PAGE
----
I don't see why future developments wouldn't work the same way. It seems that since early humanity the state risk has only been increasing further and further as technology develops. I know there are arguments for why it could suddenly drop, but I agree with the linked Thorstadt analysis that this seems unlikely. 

Ok, I agree with you that state risk is also an important part of the picture. I basically agree that nuclear risk is better understood as a state risk. I think the majority of AI risk is better understood as a transition risk, which was why I was emphasising that.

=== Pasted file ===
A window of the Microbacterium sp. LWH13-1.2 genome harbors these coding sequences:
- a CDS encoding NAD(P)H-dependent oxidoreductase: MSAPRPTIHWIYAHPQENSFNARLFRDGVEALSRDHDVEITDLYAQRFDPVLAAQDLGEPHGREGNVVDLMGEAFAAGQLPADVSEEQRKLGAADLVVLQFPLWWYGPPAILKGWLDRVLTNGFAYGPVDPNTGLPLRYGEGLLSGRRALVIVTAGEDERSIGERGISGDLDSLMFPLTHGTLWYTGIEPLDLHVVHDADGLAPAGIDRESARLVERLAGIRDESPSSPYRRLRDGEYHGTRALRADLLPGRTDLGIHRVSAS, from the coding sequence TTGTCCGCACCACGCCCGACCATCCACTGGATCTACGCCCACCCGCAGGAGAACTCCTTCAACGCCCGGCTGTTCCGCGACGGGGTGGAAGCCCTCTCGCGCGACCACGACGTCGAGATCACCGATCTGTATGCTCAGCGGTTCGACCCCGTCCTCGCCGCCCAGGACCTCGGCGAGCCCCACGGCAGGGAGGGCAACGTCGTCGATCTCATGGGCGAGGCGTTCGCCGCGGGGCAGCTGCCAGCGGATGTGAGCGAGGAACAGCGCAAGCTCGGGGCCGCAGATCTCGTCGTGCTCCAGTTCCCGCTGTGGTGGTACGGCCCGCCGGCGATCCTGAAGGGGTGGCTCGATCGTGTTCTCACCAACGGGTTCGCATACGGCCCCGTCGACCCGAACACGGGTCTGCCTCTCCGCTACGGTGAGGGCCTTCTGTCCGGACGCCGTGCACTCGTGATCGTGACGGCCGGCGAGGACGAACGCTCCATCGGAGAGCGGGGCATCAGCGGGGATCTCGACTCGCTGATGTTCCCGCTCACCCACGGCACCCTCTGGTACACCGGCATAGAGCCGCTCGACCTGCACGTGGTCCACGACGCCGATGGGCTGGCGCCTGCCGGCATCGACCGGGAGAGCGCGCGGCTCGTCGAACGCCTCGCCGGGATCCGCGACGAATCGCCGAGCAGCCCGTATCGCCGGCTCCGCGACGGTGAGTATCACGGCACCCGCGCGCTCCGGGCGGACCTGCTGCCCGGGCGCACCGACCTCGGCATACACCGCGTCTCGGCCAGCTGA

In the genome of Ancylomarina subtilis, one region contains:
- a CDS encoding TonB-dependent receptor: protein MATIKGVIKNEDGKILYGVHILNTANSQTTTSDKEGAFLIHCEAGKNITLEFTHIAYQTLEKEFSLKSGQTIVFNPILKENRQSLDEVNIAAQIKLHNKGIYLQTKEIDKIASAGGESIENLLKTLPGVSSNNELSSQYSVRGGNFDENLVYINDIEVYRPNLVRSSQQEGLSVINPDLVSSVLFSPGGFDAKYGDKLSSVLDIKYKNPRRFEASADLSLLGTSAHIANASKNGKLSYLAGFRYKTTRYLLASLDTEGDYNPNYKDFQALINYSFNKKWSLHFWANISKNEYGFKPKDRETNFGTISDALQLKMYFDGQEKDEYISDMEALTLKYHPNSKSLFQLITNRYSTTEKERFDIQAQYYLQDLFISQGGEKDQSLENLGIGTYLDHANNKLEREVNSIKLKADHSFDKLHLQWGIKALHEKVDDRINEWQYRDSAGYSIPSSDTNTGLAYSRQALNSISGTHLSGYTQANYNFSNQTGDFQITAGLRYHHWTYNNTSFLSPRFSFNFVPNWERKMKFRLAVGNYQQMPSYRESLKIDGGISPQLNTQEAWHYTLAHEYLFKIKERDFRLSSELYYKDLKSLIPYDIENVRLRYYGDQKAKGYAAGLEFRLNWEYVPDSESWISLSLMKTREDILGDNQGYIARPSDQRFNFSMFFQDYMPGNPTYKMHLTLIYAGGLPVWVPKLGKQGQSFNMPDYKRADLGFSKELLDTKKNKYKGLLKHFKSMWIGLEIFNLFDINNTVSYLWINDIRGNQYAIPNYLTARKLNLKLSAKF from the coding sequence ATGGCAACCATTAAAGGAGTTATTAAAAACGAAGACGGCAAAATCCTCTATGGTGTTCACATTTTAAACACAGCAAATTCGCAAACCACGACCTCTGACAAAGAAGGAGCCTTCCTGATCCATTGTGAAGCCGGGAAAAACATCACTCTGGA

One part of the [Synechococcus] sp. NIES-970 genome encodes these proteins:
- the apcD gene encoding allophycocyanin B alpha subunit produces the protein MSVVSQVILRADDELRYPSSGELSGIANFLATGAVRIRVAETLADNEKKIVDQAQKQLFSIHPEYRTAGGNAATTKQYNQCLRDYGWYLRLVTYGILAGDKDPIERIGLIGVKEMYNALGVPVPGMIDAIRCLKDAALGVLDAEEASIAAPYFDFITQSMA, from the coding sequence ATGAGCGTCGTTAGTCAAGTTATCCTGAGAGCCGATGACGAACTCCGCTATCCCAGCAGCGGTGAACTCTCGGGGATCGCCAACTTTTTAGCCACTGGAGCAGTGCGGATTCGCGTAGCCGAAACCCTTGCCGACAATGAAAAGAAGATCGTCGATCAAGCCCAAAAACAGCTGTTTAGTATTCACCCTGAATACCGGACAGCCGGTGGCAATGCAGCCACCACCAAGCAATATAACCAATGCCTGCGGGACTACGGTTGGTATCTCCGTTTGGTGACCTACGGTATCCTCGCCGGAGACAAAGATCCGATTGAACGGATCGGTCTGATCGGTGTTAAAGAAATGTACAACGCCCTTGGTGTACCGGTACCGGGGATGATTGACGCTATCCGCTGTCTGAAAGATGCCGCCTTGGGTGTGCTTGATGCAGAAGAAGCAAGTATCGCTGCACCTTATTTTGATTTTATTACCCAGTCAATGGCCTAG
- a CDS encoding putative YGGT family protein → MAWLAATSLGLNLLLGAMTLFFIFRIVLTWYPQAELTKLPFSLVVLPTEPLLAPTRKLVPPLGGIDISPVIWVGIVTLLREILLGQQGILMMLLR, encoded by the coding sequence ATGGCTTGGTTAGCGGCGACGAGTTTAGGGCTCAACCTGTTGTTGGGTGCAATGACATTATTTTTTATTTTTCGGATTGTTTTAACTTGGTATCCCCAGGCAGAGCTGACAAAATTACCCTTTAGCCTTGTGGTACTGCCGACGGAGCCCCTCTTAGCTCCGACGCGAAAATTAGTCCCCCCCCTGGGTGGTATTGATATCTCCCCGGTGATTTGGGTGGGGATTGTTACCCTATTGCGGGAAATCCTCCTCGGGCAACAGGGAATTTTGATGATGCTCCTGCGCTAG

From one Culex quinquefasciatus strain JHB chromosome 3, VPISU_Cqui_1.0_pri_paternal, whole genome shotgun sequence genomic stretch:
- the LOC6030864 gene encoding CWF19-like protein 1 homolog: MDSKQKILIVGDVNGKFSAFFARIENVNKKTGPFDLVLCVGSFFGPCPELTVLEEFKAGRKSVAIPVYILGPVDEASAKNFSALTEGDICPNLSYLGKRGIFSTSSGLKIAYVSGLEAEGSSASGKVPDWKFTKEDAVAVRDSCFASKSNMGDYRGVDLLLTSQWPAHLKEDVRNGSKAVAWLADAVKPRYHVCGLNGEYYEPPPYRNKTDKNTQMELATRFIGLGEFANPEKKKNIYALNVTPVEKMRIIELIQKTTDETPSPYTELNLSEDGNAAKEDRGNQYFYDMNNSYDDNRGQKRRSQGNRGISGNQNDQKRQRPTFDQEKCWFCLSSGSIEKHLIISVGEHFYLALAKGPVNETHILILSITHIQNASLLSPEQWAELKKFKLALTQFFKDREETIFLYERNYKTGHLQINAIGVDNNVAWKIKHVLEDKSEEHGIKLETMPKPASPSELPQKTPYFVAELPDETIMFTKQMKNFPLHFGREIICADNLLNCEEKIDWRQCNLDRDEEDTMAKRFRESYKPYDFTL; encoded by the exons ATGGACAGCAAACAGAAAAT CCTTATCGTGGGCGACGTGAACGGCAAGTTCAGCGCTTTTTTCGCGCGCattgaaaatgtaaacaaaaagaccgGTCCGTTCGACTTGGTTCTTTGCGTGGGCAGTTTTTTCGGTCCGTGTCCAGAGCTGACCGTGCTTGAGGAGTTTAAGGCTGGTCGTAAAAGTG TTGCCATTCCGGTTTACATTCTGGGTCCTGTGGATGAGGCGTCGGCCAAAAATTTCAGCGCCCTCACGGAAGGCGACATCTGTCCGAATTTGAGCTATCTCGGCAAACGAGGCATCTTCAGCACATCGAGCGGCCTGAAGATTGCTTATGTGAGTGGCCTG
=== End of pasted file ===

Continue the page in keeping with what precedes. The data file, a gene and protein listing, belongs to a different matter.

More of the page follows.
I guess at a very high level, I think: either there are accessible arrangements for society at some level of technological advancement which drive risk very low, or there aren't. If there aren't, it's very unlikely that the future will be very large. If there are, then there's a question of whether the world can reach such a state before an existential catastrophe. If risk now is lower than risk we're likely to incur on the path to such an arrangement, it can be thought of as a transition risk (whether we manage to bear the increased exposure on the way) ... by analogy, maybe there's a part of putting up the sail where you're exposed to being washed overboard by a freak wave, which can be thought of as a state risk which forms part of a transition risk.